During the past presidential election, Russell Moore had a strong conviction: Evangelicals could not vote for Donald Trump. Moore used his role as the head of the Ethics and Religious Liberty Committee of the Southern Baptist Convention as a platform to promote this cause. Moore interviewed on Sunday morning national news shows. He tweeted his opinion about then-nominee Donald Trump relentlessly. He wrote an editorial for the New York Times saying Trump had “cast light on the darkness of pent-up nativism and bigotry all over the country.”
In response to Moore’s stance, several prominent Southern Baptist churches withdrew their funding from the SBC and at one point Moore’s job seemed in jeopardy. The SBC has since affirmed their support for Moore who has also apologized if not for his opinions, then for the divisiveness with which he shared them; however, Moore’s stance is the perfect example of an age-old truth: For many, church and politics (especially ones they disagree with) don’t mix.
An article recently published by The Independent seems to confirm this premise. According to the survey, between September and November 2016, 14 percent of respondents left the church they had been attending. The survey indicated the shift seemed to have a connection to the strength of the churchgoers’ political convictions and their perception of their clergy’s convictions. Unsurprisingly, the more a member felt their pastor disagreed with their views, the less likely they were to stay (the above graph specifically charts the patterns of evangelicals). The easy assumption to make is that the increasingly divisive 2016 election is reflected in this data.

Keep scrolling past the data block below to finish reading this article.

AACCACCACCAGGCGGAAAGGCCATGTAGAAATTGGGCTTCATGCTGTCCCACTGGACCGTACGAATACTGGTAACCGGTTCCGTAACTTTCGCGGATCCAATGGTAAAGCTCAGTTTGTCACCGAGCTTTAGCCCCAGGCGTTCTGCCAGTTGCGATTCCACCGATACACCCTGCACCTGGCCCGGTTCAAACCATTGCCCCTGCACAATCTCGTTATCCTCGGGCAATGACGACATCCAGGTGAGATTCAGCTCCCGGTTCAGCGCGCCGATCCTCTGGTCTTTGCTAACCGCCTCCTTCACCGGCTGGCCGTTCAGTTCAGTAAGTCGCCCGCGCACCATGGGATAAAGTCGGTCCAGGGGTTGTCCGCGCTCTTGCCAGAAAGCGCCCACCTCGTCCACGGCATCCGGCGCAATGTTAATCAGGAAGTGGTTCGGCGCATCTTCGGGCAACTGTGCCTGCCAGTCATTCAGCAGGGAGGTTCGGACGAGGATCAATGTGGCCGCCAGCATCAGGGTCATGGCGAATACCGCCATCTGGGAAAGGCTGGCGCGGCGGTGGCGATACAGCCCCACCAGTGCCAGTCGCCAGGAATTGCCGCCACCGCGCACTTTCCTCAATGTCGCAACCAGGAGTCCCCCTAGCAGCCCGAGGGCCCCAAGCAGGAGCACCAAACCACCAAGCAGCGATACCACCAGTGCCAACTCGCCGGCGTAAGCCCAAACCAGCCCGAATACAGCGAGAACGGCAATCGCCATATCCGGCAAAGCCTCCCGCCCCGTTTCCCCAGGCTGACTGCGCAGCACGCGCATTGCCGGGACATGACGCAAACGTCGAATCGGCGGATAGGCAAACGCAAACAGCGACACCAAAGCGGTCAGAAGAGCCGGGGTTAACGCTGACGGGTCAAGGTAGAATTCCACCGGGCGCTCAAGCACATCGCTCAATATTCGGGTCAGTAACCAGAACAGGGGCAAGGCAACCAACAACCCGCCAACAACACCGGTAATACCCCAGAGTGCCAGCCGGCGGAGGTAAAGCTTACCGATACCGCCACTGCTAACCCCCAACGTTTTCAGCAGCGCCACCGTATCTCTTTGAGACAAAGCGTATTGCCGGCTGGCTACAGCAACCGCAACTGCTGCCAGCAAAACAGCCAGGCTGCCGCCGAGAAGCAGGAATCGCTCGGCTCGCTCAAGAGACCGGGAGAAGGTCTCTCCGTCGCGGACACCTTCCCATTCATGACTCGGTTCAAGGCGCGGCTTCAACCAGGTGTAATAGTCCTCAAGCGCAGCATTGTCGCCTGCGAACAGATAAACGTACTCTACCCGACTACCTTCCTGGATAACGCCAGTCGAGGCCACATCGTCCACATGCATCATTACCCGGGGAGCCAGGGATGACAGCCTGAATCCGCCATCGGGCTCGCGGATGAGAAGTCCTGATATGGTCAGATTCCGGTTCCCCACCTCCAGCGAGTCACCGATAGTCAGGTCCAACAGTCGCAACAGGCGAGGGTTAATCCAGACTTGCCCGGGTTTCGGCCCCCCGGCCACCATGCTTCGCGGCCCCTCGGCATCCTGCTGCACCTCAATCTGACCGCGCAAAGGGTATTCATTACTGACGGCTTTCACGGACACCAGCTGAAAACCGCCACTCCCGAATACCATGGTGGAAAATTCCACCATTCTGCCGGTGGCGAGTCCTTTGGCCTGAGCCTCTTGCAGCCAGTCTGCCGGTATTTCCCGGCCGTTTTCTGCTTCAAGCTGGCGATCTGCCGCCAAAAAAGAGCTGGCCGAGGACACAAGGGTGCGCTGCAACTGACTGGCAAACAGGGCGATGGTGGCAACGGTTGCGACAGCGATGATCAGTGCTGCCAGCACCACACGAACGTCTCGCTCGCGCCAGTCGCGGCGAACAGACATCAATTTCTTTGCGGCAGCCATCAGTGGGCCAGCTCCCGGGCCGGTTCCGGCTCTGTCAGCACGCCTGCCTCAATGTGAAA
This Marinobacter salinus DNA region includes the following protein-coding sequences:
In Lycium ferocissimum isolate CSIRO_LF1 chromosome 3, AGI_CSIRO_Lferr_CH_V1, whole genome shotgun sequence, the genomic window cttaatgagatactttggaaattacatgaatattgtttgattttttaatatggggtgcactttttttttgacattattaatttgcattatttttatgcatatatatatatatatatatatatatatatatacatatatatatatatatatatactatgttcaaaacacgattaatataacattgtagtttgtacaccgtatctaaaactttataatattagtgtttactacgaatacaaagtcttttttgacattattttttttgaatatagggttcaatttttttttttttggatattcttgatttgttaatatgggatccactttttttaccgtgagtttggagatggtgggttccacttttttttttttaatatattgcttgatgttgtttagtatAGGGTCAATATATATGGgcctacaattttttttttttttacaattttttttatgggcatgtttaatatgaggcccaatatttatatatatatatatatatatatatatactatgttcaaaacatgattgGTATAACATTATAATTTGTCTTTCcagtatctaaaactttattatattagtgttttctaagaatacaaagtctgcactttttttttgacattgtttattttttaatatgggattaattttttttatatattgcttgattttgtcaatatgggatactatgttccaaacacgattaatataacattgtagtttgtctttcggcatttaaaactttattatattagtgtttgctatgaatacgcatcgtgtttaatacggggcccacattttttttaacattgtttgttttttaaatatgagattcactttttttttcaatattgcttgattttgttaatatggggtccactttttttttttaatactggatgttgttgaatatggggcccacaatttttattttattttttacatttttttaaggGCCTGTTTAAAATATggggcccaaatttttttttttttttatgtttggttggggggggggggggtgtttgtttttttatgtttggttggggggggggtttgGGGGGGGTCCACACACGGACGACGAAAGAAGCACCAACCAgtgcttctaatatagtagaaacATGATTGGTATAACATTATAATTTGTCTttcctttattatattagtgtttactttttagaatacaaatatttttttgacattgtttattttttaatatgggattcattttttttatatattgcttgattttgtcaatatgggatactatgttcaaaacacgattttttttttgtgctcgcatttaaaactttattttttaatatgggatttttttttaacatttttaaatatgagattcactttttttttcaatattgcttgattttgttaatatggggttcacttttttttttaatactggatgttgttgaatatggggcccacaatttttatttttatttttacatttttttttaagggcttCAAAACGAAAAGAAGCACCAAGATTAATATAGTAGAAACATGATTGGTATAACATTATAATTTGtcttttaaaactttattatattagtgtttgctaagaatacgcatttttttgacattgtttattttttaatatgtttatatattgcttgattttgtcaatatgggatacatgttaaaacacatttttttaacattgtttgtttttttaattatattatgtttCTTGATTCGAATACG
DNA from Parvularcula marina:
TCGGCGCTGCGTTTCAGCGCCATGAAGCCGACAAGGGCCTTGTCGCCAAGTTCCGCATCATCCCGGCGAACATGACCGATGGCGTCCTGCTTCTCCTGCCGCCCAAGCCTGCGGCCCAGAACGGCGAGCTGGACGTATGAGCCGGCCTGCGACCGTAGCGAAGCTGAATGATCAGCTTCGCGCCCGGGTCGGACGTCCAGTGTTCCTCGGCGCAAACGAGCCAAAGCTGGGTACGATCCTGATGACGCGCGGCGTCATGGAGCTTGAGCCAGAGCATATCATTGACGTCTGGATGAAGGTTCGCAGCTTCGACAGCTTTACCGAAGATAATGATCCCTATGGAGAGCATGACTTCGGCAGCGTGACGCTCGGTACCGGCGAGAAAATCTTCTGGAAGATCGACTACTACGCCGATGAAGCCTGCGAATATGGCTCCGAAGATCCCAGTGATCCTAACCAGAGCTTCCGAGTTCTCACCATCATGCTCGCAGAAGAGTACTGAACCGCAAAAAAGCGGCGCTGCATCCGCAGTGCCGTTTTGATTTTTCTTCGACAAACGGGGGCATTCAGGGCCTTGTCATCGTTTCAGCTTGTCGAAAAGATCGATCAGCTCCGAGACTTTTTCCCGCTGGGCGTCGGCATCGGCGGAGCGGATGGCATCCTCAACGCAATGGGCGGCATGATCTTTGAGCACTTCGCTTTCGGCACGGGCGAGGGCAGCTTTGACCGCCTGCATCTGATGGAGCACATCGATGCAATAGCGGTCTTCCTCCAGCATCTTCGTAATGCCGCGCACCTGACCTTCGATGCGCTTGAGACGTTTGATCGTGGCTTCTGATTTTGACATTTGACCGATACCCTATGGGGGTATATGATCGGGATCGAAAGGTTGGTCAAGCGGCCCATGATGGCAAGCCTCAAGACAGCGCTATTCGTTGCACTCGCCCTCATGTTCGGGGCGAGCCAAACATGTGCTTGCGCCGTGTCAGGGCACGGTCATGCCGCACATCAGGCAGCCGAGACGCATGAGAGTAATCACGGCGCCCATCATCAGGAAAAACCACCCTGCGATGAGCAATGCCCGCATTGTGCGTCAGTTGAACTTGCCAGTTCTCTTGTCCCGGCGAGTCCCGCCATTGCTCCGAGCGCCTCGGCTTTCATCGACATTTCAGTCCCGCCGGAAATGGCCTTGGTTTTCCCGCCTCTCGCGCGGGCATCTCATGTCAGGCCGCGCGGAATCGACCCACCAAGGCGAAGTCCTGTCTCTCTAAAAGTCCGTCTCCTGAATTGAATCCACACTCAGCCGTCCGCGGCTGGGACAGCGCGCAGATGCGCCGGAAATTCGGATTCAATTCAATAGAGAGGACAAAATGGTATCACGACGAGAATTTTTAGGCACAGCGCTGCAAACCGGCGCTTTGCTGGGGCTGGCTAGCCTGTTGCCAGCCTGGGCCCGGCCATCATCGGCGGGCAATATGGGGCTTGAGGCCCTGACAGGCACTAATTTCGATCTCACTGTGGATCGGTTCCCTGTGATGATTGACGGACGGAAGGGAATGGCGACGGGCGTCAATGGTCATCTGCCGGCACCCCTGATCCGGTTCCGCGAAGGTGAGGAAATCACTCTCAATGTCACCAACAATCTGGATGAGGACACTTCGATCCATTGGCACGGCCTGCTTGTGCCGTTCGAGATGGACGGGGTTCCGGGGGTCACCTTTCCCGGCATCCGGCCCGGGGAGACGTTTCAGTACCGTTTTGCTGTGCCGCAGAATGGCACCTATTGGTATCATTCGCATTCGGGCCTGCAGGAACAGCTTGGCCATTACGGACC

But that’s not necessarily the case.
2016 ELECTION: SAME SONG, DIFFERENT VERSE
The survey’s findings line up closely with previous surveys taken over the past 20 years. What this means is that though this election feels more polarizing, the effect on the church is nothing new. Truth be told, politics has always been a divisive element in church history. The existence of the Church of England (and thus the Anglican/Episcopal) church was born out of a political dispute. The early American colonies (pre-Revolution) were often founded by splintered denominational groups founding a community that could govern itself with its own political preferences.
For many pastors, this has led to a decision to largely ignore politics from the pulpit. Saddleback Church Pastor Rick Warren has often discussed his unwillingness to get into political discussions due to their tendency to distract from the message of Jesus. Much of the American non-denominational church movement has followed suit, with several surveys suggesting the majority of pastors and parishioners don’t want to see political endorsements at church.
WHAT THE CHURCH WANTS VS. WHAT THE CHURCH NEEDS
The question is whether or not pastors—regardless of preference or controversy—have a duty to speak out on political issues. First Baptist Church in Dallas Pastor Robert Jeffress publicly campaigned for Trump, and Harvest Praise & Worship Center Pastor Mark Burns was, for a time at least, one of Trump’s most vocal cheerleaders. Many evangelical church pastors have spoken out on abortion and gay rights issues during church services for decades. More recently, prominent evangelical voices have voiced opposition to the refugee ban.
While previous election years’ statistics show the fallout from political pastors has remained constant, it does feel as though more pastors feel the pressure to say something from the pulpit. Whether it was commenting on Hillary Clinton’s voting record or Trump’s leaked audio clip in which he jokes about sexual assault, pastors have increasingly felt themselves pulled into the fray.
Ultimately pastors and their leadership teams have to seek God’s guidance for their own communities. At least part of the solution is to remember that, even when strongly convicted, it’s acceptable at times for followers of Jesus to disagree.